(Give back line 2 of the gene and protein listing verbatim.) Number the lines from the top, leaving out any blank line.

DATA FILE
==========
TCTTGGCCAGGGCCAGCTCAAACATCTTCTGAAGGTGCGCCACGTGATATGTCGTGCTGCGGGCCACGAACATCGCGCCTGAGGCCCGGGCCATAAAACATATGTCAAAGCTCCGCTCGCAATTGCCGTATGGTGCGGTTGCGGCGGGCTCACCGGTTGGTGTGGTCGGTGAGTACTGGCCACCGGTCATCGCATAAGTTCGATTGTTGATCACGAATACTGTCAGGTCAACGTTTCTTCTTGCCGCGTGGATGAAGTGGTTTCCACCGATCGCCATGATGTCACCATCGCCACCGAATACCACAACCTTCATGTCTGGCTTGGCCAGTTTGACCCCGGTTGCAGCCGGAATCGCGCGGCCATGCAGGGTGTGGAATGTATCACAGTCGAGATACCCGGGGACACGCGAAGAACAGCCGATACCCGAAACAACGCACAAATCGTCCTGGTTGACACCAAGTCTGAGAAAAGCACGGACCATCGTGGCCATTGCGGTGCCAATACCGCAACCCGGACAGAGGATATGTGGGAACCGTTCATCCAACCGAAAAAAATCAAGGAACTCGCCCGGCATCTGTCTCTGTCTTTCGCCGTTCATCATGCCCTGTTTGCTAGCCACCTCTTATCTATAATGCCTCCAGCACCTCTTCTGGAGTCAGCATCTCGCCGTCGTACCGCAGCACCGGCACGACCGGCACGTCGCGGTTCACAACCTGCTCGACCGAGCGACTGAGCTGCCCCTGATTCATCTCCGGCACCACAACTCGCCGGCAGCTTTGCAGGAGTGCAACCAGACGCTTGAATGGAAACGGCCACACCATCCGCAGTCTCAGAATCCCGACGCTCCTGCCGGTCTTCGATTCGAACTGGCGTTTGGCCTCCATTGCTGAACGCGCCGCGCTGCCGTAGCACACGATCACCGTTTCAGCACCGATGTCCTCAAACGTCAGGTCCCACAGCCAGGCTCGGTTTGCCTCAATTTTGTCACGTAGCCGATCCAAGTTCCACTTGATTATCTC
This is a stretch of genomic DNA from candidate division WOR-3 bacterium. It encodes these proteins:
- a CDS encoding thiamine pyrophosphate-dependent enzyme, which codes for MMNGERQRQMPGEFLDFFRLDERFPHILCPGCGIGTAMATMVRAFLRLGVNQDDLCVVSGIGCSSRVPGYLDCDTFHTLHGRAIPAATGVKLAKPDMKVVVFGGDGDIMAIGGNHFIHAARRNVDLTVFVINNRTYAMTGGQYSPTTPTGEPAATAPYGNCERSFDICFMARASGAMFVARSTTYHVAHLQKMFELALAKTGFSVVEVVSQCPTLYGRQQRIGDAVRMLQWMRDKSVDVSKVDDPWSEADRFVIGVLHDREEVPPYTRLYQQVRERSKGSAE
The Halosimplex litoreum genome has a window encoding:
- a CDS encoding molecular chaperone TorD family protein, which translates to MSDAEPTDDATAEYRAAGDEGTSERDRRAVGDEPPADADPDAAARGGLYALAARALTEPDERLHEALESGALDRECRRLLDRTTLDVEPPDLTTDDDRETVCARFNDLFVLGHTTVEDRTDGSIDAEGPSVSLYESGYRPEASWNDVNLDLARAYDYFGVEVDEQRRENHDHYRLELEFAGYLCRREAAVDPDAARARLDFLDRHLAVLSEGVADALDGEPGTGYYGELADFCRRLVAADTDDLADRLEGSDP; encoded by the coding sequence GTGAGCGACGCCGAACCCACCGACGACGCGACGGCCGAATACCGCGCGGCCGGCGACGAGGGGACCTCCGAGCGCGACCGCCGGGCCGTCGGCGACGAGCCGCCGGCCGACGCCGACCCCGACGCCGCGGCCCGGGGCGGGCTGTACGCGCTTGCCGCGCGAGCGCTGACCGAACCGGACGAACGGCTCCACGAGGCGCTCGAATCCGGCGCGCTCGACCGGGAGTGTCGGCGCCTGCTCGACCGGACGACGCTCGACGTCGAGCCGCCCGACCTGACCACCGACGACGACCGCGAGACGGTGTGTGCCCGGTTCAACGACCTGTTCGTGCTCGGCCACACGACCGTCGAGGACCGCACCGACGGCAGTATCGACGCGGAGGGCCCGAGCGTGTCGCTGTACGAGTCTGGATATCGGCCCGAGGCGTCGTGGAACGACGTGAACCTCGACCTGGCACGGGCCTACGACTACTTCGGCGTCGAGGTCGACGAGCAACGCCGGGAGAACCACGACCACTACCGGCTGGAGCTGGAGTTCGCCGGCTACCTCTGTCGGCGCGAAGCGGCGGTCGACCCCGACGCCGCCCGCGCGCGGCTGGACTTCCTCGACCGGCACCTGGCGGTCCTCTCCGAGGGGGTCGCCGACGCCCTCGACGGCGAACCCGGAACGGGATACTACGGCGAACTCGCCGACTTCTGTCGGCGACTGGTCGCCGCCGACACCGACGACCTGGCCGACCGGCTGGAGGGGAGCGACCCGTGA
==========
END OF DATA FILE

This is a stretch of genomic DNA from candidate division WOR-3 bacterium. It encodes these proteins: